Baltimore resident Cointe St Brice waits at the Camden Station for a rideshare on Tuesday, Sept. 13, 2022. He rides the Camden Line to Washington, D.C., for work a few times a week. (Alissa Zhu)

In July, President Joe Biden established a special board to help settle the disputes. The board recommended in August to give 115,000 rail workers 24% raises and significant bonuses. As of Tuesday, railroads have reached tentative agreements with nine of 12 unions in national bargaining, according to the National Railway Labor Conference.

The remaining unions, including two major ones representing train engineers and conductors, had been holding out for better working conditions and attendance policies. The Sheet Metal, Air, Rail and Transportation Workers Transportation Division and Brotherhood of Locomotive Engineers and Trainmen issued a joint statement demanding that companies stop terminating workers for getting sick or visiting the doctor. The deadline for avoiding a strike is Friday.

Nationwide rail service interruption could cost the economy more than $2 billion daily by idling more than 7,000 trains a day, according to a report the Association of American Railroads released.

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What should MARC passengers do if rail workers strike?

The MTA provided a list of stations on the Camden and Brunswick lines with alternative transportation options for passengers. If there’s a disruption, the listed commuter buses will honor all MARC tickets, according to the press release. MARC weekly and monthly passes are always honored by WMATA and RideOn buses, and tickets for the Camden Line are honored on the Penn Line, the MTA said.

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Camden Line

  • Camden Station — MARC Penn Line service from Penn Station
  • St. Denis — MARC Penn Line service from Halethorpe
  • Dorsey — MARC Penn Line service from BWI
  • Savage — MARC Penn Line service from Odenton and MTA Commuter Bus Route 335 and Route 345 from Broken Land Park & Ride lot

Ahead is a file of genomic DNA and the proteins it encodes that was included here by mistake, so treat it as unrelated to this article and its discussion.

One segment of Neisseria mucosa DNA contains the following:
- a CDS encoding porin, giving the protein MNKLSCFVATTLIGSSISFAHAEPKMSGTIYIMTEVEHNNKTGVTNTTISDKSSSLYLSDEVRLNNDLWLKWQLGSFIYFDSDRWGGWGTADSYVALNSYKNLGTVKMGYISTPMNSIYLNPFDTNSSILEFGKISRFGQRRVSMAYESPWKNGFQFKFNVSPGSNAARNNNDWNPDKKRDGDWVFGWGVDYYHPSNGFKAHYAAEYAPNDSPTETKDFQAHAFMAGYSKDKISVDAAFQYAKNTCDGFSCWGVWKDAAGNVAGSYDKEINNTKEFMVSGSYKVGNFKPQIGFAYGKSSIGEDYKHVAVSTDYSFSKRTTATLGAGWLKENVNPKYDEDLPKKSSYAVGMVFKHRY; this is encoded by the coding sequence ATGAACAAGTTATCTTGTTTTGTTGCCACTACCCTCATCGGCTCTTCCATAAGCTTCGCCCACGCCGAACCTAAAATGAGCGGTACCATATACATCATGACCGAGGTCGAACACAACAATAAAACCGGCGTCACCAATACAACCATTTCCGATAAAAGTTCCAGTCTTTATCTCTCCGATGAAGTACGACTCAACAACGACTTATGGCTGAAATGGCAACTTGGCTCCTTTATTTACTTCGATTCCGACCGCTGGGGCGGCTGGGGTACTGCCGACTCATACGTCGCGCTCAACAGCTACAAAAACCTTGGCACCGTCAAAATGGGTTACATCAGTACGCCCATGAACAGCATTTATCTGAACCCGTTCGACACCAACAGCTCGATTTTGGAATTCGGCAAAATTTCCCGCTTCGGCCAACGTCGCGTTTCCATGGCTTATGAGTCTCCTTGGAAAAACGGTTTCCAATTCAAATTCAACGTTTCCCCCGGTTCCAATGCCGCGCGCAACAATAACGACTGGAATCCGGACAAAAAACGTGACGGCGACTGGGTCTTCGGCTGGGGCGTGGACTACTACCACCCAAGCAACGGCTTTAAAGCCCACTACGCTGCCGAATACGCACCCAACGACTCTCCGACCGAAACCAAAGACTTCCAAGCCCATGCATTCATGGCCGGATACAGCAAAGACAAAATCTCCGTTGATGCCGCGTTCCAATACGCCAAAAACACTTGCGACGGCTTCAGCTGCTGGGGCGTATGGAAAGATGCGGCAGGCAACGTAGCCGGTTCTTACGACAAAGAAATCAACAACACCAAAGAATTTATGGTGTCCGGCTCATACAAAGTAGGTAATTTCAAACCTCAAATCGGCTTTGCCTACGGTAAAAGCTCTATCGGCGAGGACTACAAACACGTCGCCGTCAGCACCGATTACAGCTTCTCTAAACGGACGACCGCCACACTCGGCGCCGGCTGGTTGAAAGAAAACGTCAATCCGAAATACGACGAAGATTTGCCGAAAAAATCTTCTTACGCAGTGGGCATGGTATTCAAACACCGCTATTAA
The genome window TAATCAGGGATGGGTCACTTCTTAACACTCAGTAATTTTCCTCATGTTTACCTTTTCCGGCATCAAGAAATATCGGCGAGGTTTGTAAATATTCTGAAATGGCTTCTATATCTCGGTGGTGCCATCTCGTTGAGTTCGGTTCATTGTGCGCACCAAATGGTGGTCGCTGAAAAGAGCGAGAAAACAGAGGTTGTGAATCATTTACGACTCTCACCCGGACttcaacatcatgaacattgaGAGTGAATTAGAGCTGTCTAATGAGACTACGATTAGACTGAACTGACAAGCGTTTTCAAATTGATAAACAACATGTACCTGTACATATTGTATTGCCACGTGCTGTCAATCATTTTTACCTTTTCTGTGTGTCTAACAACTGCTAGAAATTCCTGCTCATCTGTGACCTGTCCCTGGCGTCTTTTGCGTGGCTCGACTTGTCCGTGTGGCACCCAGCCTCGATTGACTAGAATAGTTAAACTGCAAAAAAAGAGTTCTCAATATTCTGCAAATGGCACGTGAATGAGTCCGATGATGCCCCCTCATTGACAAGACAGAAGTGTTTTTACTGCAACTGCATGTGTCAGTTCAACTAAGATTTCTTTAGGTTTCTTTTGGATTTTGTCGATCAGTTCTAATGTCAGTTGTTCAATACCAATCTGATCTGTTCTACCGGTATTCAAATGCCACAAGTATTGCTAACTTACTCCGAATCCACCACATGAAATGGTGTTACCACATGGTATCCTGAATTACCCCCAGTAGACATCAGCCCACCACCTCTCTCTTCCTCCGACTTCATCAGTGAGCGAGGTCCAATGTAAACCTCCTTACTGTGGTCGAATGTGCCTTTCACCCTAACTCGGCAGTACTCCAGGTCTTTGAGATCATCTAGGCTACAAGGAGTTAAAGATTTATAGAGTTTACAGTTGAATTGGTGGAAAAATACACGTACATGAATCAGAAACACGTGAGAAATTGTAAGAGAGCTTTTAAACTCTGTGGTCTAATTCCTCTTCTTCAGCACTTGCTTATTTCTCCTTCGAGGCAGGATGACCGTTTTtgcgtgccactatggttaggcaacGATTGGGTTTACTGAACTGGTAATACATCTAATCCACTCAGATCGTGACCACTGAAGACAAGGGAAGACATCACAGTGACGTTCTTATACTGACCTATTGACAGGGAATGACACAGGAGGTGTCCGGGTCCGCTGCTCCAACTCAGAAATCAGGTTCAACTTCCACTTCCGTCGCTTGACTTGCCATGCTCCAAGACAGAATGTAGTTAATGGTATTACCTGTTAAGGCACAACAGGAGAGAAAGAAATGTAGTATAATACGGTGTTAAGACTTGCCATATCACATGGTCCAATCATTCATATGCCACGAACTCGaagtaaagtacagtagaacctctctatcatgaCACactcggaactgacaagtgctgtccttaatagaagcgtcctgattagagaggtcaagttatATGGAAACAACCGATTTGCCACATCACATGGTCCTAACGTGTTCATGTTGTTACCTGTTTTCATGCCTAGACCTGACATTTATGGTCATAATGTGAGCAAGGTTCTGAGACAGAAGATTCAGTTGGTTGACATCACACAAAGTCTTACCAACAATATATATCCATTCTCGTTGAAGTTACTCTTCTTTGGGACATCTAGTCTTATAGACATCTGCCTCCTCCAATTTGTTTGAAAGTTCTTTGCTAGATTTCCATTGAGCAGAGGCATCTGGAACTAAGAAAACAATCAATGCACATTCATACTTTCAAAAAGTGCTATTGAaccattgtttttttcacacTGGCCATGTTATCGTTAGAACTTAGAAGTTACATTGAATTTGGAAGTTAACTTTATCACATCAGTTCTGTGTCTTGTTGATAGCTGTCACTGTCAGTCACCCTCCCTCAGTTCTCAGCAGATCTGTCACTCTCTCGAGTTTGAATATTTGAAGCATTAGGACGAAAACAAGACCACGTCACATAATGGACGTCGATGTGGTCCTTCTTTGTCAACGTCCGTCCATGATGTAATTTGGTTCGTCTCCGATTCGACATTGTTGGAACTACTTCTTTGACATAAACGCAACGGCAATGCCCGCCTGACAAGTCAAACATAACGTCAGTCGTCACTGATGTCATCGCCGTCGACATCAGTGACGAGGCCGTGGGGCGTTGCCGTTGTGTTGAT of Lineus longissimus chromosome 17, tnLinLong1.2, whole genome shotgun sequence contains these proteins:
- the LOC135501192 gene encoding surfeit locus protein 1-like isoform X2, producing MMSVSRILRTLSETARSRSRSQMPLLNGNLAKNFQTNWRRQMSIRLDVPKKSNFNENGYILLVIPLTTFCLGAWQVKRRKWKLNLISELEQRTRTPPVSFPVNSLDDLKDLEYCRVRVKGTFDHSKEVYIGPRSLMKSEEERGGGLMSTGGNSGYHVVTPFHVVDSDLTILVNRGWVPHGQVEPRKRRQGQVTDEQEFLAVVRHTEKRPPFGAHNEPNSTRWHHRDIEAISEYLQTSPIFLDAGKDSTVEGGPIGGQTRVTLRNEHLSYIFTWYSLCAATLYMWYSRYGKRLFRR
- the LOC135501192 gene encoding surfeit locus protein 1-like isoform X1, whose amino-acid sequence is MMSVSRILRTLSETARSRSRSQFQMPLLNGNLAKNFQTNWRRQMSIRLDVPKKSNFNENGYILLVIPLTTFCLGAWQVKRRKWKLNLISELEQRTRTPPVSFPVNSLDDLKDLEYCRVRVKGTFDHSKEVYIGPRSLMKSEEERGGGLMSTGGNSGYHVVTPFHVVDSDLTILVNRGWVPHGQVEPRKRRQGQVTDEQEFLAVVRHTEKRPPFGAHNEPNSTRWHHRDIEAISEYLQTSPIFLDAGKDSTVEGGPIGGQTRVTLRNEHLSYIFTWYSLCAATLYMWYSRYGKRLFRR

• Laurel and Muirkirk — MARC Penn Line service from Odenton or Bowie State University, MTA Commuter Bus Route 305 and Route 315 from Scaggsville and Burtonsville Park & Ride lots, and WMATA 89M bus service to Greenbelt Metro. Important note for Laurel passengers: The stop for the 89M bus to Greenbelt Metro is on Route 1 in front of the Citgo gas station, 1 block south of the entrance to the Laurel MARC station parking lot. There is also a stop near the intersection of Main Street and Orchard Towne Court in downtown Laurel.
  • Greenbelt — WMATA Green Line service into Washington, D.C.
  • College Park — WMATA Green Line service into Washington, D.C. Passengers coming from points north to College Park via the Penn Line can use the WMATA F6 bus service from New Carrollton MARC station to College Park Metro and throughout the University of Maryland campus via Campus Drive, Stadium Drive and Regents Drive. Passengers with a valid University of Maryland faculty or student ID can ride Shuttle-UM Route 126 from New Carrollton Metro to campus.
  • Riverdale Park Town Center — WMATA F4 bus service to Prince George’s Plaza Metro station, then Green Line service into Washington, D.C.

Brunswick Line

  • Martinsburg — MTA Commuter Bus Route 505 from Hagerstown, Maryland, to Shady Grove Metro
  • Duffields, Harpers Ferry, Brunswick, Point of Rocks, Frederick and Monocacy — MTA Commuter Bus Route 515 from Frederick and Monocacy MARC stations to Shady Grove Metro
  • Dickerson, Barnesville and Boyds — MTA Commuter Bus Route 515 from Urbana Park and Ride to Shady Grove Metro
  • Germantown, Metropolitan Grove, Gaithersburg and Washington Grove — RideOn bus service to Shady Grove Metro, then WMATA Red Line service into Washington, D.C.
  • Rockville — WMATA Red Line service into Washington, D.C.
  • Garrett Park and Kensington — RideOn bus service to Silver Spring Metro, then WMATA Red Line service into Washington, D.C.
  • Silver Spring — WMATA Red Line service into Washington, D.C.

This story will be updated.